Friday, 28 September 2018

Volkswagen and Stanford University develop modified ALD process to increase Pt/C fuel cell catalyst efficiency, improve durability

Source: Green Car Congress, 27 September 2018

Green Car Congress reported, "Volkswagen and Stanford University have developed in partnership a new catalyst production process to reduce the comparatively high cost of automotive fuel cell technology. (...) In the new process developed by Volkswagen and Stanford, platinum atoms are specifically placed on a carbon surface using a modified atomic layer deposition (ALD) technique in order to produce extremely thin particles. This can reduce the amount of platinum currently required to a fraction of the usual amount. The researchers published a paper in the journal Nature Catalysis earlier this year, describing the process. (...)"

Read more at: http://www.greencarcongress.com/2018/09/20180927-pald.html

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"Extending the limits of Pt/C catalysts with passivation-gas-incorporated atomic layer deposition"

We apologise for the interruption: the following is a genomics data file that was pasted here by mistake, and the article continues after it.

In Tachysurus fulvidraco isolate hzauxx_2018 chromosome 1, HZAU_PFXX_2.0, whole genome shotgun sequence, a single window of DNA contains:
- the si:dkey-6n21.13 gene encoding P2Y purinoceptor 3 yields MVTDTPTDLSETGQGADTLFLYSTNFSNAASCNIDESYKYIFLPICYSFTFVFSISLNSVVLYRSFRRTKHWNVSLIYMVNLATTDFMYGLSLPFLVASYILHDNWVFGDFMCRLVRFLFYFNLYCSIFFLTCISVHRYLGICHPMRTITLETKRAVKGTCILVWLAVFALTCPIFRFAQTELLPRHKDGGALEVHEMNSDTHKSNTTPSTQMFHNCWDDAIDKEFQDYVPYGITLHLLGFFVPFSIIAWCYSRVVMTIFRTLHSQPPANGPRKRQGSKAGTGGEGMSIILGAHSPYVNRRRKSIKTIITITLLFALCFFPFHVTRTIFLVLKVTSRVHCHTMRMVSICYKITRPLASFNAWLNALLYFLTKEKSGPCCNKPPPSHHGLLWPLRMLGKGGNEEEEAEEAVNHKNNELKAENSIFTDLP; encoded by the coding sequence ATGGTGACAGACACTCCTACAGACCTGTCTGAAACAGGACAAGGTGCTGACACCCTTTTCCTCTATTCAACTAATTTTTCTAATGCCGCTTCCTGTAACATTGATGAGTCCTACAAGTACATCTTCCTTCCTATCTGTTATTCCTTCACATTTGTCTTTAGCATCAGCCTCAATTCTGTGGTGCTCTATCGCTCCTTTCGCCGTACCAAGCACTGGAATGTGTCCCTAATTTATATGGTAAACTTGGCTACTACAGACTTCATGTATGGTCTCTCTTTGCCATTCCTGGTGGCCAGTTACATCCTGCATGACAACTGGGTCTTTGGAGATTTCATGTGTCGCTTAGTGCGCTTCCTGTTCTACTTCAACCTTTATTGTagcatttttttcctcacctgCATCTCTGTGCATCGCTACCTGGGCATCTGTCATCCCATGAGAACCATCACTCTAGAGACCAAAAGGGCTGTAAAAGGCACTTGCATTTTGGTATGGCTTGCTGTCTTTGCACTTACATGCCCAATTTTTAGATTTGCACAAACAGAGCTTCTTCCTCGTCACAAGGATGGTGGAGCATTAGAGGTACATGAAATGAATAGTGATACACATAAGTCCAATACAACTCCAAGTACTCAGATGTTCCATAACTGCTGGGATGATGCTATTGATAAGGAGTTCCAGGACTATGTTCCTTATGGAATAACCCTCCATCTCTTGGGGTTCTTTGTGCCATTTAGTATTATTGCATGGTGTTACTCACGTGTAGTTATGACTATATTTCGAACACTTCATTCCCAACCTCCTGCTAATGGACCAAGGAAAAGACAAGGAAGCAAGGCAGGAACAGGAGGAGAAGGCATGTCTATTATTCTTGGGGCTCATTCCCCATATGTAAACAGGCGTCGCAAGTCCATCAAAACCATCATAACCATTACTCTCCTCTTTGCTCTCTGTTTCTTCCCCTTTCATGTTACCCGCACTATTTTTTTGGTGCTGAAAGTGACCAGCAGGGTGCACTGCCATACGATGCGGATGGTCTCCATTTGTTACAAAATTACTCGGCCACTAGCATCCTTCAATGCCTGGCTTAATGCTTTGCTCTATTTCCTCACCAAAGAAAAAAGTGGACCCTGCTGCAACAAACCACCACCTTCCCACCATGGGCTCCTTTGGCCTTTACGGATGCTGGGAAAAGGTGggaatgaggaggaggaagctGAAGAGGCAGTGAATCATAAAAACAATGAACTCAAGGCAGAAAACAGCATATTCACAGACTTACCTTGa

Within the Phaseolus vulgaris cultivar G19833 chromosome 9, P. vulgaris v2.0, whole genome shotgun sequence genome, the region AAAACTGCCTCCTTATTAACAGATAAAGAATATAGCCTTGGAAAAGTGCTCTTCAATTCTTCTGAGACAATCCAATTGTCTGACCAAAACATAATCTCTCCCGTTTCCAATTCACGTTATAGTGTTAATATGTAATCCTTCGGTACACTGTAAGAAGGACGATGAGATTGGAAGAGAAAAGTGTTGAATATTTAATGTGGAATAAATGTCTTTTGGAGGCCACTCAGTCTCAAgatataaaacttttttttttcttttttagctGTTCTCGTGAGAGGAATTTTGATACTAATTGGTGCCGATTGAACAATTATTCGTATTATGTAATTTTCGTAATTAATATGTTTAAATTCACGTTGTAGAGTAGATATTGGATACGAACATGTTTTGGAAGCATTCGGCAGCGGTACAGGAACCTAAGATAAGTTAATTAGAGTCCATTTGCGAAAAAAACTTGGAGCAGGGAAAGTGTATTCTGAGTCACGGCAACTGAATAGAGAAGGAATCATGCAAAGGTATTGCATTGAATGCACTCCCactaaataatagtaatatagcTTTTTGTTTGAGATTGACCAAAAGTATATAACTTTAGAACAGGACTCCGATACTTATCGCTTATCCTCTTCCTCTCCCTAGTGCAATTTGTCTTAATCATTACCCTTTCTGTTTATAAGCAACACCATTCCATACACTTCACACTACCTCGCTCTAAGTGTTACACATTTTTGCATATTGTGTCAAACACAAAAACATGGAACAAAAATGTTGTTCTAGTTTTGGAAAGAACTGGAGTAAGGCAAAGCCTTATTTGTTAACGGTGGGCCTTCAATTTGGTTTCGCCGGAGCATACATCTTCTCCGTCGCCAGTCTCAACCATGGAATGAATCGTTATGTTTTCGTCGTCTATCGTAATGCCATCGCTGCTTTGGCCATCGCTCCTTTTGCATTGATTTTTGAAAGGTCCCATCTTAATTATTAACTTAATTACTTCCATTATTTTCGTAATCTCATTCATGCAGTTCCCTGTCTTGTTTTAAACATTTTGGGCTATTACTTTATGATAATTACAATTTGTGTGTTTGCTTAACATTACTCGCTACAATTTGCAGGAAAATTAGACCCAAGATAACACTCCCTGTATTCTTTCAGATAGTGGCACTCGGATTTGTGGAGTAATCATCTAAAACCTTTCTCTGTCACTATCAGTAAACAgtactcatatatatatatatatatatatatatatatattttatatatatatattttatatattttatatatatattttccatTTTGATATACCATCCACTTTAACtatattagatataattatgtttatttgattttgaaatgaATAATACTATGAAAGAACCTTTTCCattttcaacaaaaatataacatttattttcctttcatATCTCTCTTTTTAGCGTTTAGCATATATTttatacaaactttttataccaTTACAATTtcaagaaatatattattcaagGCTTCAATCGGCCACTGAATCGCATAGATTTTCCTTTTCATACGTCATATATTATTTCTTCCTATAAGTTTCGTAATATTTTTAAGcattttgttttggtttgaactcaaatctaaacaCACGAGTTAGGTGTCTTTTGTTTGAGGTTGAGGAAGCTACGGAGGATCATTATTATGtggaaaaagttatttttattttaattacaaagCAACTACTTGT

Nature Catalysis, volume 1, pages 624–630 (2018), published: 30 July 2018

Abstract:

Controlling the morphology of noble metal nanoparticles during surface depositions is strongly influenced by precursor–substrate and precursor–deposit interactions. Depositions can be improved through a variety of means, including tailoring the surface energy of a substrate to improve precursor wettability, or by modifying the surface energy of the deposits themselves. Here, we show that carbon monoxide can be used as a passivation gas during atomic layer deposition to modify the surface energy of already deposited Pt nanoparticles to assist direct deposition onto a carbon catalyst support. The passivation process promotes two-dimensional growth leading to Pt nanoparticles with suppressed thicknesses and a more than 40% improvement in Pt surface-to-volume ratio. This approach to synthesizing nanoparticulate Pt/C catalysts achieved high Pt mass activities for the oxygen reduction reaction, along with excellent stability likely facilitated by strong catalyst–support interactions afforded by this synthetic technique.

https://www.nature.com/articles/s41929-018-0118-1